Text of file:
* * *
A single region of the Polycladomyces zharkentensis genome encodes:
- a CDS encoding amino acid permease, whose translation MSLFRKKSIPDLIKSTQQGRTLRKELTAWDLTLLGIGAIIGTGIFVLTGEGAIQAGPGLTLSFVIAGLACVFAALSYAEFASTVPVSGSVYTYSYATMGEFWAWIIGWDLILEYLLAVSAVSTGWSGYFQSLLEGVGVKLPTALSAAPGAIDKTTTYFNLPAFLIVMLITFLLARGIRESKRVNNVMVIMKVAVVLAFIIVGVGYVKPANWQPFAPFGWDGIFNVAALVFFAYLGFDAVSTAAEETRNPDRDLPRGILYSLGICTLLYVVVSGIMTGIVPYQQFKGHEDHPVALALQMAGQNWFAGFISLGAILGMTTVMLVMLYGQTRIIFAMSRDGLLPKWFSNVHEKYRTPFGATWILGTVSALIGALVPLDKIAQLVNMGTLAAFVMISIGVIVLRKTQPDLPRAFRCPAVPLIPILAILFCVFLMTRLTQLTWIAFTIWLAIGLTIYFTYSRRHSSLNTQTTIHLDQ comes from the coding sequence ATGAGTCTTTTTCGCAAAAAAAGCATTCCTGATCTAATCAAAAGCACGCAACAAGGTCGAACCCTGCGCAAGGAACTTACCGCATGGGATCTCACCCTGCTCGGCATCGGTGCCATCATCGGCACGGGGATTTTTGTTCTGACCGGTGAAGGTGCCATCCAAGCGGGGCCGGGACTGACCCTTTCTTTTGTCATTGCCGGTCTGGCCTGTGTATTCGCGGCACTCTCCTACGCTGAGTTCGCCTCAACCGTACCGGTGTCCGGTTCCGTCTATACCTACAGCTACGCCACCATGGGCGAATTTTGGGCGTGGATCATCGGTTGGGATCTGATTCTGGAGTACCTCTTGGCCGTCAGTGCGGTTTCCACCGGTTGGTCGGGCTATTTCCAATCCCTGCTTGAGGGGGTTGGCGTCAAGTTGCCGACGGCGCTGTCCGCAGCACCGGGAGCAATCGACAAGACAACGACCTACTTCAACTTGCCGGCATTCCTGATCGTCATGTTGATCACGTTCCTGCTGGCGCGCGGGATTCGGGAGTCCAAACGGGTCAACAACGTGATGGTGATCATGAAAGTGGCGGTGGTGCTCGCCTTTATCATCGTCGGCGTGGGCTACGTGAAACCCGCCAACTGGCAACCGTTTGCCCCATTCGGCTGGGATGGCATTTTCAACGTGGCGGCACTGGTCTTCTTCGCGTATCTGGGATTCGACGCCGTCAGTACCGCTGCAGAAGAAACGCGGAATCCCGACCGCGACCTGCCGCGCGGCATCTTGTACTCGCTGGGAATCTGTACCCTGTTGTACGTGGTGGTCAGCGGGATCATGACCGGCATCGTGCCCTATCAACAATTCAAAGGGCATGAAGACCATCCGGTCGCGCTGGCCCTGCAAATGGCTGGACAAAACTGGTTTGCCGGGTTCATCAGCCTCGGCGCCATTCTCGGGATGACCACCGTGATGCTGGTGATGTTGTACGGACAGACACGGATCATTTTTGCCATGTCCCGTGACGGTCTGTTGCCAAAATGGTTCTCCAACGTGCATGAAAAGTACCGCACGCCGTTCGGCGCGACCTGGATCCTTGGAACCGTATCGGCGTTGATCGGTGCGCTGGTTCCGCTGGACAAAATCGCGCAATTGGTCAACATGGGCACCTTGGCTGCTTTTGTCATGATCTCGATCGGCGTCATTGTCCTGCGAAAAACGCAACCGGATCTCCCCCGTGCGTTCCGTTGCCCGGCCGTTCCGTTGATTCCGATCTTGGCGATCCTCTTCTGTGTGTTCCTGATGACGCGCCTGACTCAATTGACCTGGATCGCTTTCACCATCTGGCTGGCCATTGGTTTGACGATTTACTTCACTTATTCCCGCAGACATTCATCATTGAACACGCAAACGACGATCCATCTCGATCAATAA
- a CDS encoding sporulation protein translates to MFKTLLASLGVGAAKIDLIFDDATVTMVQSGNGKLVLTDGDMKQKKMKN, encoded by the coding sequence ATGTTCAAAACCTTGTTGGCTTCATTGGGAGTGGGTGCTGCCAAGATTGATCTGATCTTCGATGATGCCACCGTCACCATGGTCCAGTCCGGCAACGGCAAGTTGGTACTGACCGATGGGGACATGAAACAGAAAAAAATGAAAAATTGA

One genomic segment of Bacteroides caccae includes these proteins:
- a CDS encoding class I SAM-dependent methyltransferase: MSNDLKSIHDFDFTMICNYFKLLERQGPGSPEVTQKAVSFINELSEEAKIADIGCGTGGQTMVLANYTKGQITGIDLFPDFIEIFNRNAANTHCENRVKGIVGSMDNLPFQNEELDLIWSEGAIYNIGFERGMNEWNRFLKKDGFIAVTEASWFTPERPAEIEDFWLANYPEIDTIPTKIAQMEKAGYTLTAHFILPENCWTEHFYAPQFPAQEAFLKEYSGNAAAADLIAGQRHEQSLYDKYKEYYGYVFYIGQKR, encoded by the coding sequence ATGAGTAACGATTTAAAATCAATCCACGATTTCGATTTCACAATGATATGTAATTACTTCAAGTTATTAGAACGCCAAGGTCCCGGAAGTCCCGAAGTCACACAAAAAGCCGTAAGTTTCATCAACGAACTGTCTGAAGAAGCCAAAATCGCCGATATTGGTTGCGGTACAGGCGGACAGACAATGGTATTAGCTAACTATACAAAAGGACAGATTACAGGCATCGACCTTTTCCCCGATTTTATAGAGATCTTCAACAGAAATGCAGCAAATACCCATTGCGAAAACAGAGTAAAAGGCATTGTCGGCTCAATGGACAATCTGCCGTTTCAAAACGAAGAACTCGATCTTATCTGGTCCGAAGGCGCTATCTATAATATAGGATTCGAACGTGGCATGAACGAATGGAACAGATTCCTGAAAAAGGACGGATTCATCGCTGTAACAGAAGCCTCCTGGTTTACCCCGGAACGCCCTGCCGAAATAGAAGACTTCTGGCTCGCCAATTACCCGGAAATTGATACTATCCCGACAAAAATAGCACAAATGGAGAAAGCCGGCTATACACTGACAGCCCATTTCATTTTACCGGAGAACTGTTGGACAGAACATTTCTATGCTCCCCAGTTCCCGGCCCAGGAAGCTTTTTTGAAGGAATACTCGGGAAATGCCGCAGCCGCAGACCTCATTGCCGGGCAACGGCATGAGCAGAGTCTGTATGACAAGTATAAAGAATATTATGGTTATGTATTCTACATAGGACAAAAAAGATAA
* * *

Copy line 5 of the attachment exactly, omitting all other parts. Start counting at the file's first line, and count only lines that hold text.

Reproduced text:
- a CDS encoding class I SAM-dependent methyltransferase: MSNDLKSIHDFDFTMICNYFKLLERQGPGSPEVTQKAVSFINELSEEAKIADIGCGTGGQTMVLANYTKGQITGIDLFPDFIEIFNRNAANTHCENRVKGIVGSMDNLPFQNEELDLIWSEGAIYNIGFERGMNEWNRFLKKDGFIAVTEASWFTPERPAEIEDFWLANYPEIDTIPTKIAQMEKAGYTLTAHFILPENCWTEHFYAPQFPAQEAFLKEYSGNAAAADLIAGQRHEQSLYDKYKEYYGYVFYIGQKR, encoded by the coding sequence ATGAGTAACGATTTAAAATCAATCCACGATTTCGATTTCACAATGATATGTAATTACTTCAAGTTATTAGAACGCCAAGGTCCCGGAAGTCCCGAAGTCACACAAAAAGCCGTAAGTTTCATCAACGAACTGTCTGAAGAAGCCAAAATCGCCGATATTGGTTGCGGTACAGGCGGACAGACAATGGTATTAGCTAACTATACAAAAGGACAGATTACAGGCATCGACCTTTTCCCCGATTTTATAGAGATCTTCAACAGAAATGCAGCAAATACCCATTGCGAAAACAGAGTAAAAGGCATTGTCGGCTCAATGGACAATCTGCCGTTTCAAAACGAAGAACTCGATCTTATCTGGTCCGAAGGCGCTATCTATAATATAGGATTCGAACGTGGCATGAACGAATGGAACAGATTCCTGAAAAAGGACGGATTCATCGCTGTAACAGAAGCCTCCTGGTTTACCCCGGAACGCCCTGCCGAAATAGAAGACTTCTGGCTCGCCAATTACCCGGAAATTGATACTATCCCGACAAAAATAGCACAAATGGAGAAAGCCGGCTATACACTGACAGCCCATTTCATTTTACCGGAGAACTGTTGGACAGAACATTTCTATGCTCCCCAGTTCCCGGCCCAGGAAGCTTTTTTGAAGGAATACTCGGGAAATGCCGCAGCCGCAGACCTCATTGCCGGGCAACGGCATGAGCAGAGTCTGTATGACAAGTATAAAGAATATTATGGTTATGTATTCTACATAGGACAAAAAAGATAA